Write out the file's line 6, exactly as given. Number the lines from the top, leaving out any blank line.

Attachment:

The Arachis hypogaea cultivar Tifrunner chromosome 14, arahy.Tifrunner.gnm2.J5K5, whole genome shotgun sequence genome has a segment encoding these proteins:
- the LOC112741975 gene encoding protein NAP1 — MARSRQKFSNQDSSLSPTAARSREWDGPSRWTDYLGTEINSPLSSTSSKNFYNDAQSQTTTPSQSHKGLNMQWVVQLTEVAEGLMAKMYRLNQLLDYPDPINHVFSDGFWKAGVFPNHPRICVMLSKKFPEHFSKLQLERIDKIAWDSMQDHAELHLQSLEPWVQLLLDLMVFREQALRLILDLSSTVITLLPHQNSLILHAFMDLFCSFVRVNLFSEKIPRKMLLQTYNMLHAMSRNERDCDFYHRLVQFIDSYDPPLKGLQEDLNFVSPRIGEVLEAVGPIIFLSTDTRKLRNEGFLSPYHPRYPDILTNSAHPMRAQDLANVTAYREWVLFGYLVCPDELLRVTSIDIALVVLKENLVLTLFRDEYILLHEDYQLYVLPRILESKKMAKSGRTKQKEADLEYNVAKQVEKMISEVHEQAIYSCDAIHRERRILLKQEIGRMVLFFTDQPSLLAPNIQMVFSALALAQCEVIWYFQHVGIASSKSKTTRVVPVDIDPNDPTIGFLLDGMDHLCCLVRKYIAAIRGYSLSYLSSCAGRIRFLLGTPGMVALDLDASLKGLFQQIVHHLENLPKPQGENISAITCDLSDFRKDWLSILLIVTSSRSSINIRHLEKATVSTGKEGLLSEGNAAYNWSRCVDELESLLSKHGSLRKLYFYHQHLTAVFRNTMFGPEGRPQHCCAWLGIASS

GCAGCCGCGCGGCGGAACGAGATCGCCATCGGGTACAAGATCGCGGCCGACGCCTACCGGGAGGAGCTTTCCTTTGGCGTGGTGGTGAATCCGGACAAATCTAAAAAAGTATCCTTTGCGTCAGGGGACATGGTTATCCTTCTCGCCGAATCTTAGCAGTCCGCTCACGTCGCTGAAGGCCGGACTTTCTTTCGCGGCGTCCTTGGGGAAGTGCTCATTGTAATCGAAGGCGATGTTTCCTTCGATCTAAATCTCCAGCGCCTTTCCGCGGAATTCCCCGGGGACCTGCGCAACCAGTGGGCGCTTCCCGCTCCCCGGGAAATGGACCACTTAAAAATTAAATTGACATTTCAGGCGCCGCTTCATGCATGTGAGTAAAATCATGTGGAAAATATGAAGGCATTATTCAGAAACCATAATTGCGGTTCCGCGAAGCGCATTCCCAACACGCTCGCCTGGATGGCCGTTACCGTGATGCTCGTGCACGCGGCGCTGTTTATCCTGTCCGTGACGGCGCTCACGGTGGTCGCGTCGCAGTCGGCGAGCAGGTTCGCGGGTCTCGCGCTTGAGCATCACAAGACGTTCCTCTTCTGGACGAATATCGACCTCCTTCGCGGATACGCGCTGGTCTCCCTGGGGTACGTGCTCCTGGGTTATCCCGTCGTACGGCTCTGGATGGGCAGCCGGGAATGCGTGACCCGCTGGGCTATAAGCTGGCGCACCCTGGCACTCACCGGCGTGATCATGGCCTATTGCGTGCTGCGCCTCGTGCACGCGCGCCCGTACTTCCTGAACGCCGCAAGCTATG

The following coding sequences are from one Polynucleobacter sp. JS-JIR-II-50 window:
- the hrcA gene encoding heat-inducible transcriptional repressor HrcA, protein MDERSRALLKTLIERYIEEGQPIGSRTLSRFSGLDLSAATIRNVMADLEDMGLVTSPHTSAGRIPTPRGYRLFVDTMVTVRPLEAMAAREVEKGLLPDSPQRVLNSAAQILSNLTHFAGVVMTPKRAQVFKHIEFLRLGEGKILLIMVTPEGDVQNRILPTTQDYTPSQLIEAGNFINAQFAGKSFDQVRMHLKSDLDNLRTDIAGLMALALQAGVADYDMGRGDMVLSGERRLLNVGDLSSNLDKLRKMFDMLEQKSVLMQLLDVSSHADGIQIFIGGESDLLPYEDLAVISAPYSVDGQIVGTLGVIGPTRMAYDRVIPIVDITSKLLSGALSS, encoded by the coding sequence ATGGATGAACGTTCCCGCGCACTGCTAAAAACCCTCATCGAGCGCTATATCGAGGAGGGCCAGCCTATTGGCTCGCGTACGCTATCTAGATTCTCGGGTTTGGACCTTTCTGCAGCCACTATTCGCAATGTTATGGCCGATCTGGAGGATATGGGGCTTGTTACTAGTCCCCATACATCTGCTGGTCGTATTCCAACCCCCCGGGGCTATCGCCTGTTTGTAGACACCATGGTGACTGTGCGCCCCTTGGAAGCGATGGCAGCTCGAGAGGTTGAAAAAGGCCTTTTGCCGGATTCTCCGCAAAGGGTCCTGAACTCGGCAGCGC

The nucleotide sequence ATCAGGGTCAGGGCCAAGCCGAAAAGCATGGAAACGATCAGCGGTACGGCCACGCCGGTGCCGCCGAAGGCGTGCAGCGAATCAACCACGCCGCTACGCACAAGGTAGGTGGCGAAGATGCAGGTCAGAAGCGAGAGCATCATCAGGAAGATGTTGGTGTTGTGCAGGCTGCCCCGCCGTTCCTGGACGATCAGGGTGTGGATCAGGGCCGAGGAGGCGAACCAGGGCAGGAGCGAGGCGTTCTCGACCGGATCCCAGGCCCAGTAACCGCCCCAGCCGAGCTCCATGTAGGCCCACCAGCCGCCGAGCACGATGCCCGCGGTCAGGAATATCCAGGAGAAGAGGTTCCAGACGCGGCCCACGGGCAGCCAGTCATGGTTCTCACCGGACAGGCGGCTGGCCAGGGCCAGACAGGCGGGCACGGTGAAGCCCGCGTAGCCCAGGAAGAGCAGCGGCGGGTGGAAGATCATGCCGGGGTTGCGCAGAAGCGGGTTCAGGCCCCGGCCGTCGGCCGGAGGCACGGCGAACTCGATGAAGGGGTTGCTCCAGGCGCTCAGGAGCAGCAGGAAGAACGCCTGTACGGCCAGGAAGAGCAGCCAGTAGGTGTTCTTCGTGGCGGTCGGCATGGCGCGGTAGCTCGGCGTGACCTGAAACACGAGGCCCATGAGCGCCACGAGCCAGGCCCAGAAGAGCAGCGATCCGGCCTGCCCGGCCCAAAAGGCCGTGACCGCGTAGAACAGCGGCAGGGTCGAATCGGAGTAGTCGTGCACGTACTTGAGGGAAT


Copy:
The nucleotide sequence ATCAGGGTCAGGGCCAAGCCGAAAAGCATGGAAACGATCAGCGGTACGGCCACGCCGGTGCCGCCGAAGGCGTGCAGCGAATCAACCACGCCGCTACGCACAAGGTAGGTGGCGAAGATGCAGGTCAGAAGCGAGAGCATCATCAGGAAGATGTTGGTGTTGTGCAGGCTGCCCCGCCGTTCCTGGACGATCAGGGTGTGGATCAGGGCCGAGGAGGCGAACCAGGGCAGGAGCGAGGCGTTCTCGACCGGATCCCAGGCCCAGTAACCGCCCCAGCCGAGCTCCATGTAGGCCCACCAGCCGCCGAGCACGATGCCCGCGGTCAGGAATATCCAGGAGAAGAGGTTCCAGACGCGGCCCACGGGCAGCCAGTCATGGTTCTCACCGGACAGGCGGCTGGCCAGGGCCAGACAGGCGGGCACGGTGAAGCCCGCGTAGCCCAGGAAGAGCAGCGGCGGGTGGAAGATCATGCCGGGGTTGCGCAGAAGCGGGTTCAGGCCCCGGCCGTCGGCCGGAGGCACGGCGAACTCGATGAAGGGGTTGCTCCAGGCGCTCAGGAGCAGCAGGAAGAACGCCTGTACGGCCAGGAAGAGCAGCCAGTAGGTGTTCTTCGTGGCGGTCGGCATGGCGCGGTAGCTCGGCGTGACCTGAAACACGAGGCCCATGAGCGCCACGAGCCAGGCCCAGAAGAGCAGCGATCCGGCCTGCCCGGCCCAAAAGGCCGTGACCGCGTAGAACAGCGGCAGGGTCGAATCGGAGTAGTCGTGCACGTACTTGAGGGAAT